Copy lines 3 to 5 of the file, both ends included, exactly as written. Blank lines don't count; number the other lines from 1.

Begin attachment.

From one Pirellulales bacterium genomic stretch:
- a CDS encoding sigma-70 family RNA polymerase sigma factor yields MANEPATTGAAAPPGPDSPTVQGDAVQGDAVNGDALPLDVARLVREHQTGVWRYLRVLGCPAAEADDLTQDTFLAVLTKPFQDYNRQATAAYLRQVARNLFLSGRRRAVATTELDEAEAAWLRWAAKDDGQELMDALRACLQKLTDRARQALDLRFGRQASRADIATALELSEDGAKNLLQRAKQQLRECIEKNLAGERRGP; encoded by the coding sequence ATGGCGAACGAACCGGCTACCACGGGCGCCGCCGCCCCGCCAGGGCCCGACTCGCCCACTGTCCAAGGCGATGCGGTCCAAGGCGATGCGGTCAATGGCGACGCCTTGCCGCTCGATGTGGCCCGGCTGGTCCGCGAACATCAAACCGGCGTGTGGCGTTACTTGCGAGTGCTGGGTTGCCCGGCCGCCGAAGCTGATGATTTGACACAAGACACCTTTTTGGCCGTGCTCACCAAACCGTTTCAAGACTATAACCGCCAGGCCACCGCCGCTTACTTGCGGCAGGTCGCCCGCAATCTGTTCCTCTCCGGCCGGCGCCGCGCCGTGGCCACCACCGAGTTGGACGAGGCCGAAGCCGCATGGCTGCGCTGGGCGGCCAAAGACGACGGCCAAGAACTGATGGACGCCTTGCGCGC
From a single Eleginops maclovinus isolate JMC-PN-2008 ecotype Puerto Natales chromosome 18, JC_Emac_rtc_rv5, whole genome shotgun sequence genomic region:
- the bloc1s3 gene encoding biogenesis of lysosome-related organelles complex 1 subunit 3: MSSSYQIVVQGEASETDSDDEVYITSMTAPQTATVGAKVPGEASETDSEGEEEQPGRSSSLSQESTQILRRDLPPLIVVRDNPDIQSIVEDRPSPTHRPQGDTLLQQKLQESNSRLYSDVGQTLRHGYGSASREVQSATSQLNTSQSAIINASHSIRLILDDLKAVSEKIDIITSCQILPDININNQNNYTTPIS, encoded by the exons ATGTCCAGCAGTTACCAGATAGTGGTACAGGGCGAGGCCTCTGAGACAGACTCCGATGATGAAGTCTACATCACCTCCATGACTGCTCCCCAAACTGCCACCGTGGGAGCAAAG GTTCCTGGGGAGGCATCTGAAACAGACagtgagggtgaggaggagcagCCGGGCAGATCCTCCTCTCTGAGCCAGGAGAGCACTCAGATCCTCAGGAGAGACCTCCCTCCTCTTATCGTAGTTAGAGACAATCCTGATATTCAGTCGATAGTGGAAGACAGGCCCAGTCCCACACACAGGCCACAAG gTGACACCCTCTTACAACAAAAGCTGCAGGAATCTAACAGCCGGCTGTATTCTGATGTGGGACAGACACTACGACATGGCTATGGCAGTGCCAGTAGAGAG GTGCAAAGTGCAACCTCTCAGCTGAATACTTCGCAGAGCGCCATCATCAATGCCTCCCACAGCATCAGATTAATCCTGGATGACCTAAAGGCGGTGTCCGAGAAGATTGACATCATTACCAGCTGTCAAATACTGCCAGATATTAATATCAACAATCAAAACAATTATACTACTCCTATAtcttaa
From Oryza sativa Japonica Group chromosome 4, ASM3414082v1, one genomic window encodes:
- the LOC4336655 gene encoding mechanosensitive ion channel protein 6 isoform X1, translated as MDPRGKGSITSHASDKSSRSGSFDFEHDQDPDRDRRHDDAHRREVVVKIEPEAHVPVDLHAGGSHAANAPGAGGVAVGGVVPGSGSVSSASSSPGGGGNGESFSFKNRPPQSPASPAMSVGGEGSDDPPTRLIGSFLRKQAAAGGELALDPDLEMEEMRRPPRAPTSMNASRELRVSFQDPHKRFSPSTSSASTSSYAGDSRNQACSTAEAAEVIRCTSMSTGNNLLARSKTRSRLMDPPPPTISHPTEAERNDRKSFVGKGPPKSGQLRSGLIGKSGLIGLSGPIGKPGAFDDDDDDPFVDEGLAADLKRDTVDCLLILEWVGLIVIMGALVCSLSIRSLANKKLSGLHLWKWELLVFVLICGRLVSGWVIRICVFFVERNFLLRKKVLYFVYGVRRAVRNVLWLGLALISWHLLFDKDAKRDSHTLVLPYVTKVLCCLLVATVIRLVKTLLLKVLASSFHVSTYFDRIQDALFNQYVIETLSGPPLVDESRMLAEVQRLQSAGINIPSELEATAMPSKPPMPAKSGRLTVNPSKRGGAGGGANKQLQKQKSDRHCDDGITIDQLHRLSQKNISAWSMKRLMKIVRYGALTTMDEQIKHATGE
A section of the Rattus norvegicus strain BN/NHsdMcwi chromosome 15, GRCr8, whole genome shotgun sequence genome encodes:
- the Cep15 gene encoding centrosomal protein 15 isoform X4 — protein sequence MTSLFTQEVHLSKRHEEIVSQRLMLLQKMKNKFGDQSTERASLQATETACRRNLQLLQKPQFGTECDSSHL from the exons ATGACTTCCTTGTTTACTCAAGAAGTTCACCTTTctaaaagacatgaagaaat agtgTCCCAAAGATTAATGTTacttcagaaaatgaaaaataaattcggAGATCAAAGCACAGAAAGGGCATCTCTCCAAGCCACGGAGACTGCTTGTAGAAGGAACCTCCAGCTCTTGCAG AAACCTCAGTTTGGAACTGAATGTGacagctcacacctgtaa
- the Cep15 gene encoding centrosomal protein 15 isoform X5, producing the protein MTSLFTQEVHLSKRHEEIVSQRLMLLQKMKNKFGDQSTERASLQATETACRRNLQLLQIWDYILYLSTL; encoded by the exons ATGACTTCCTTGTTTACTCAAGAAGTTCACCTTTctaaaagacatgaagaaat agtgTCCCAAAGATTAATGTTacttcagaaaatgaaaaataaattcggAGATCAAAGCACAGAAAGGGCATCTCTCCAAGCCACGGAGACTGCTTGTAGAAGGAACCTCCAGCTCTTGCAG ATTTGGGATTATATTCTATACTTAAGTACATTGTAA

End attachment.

From a single Eleginops maclovinus isolate JMC-PN-2008 ecotype Puerto Natales chromosome 18, JC_Emac_rtc_rv5, whole genome shotgun sequence genomic region:
- the bloc1s3 gene encoding biogenesis of lysosome-related organelles complex 1 subunit 3: MSSSYQIVVQGEASETDSDDEVYITSMTAPQTATVGAKVPGEASETDSEGEEEQPGRSSSLSQESTQILRRDLPPLIVVRDNPDIQSIVEDRPSPTHRPQGDTLLQQKLQESNSRLYSDVGQTLRHGYGSASREVQSATSQLNTSQSAIINASHSIRLILDDLKAVSEKIDIITSCQILPDININNQNNYTTPIS, encoded by the exons ATGTCCAGCAGTTACCAGATAGTGGTACAGGGCGAGGCCTCTGAGACAGACTCCGATGATGAAGTCTACATCACCTCCATGACTGCTCCCCAAACTGCCACCGTGGGAGCAAAG GTTCCTGGGGAGGCATCTGAAACAGACagtgagggtgaggaggagcagCCGGGCAGATCCTCCTCTCTGAGCCAGGAGAGCACTCAGATCCTCAGGAGAGACCTCCCTCCTCTTATCGTAGTTAGAGACAATCCTGATATTCAGTCGATAGTGGAAGACAGGCCCAGTCCCACACACAGGCCACAAG gTGACACCCTCTTACAACAAAAGCTGCAGGAATCTAACAGCCGGCTGTATTCTGATGTGGGACAGACACTACGACATGGCTATGGCAGTGCCAGTAGAGAG GTGCAAAGTGCAACCTCTCAGCTGAATACTTCGCAGAGCGCCATCATCAATGCCTCCCACAGCATCAGATTAATCCTGGATGACCTAAAGGCGGTGTCCGAGAAGATTGACATCATTACCAGCTGTCAAATACTGCCAGATATTAATATCAACAATCAAAACAATTATACTACTCCTATAtcttaa
From Oryza sativa Japonica Group chromosome 4, ASM3414082v1, one genomic window encodes: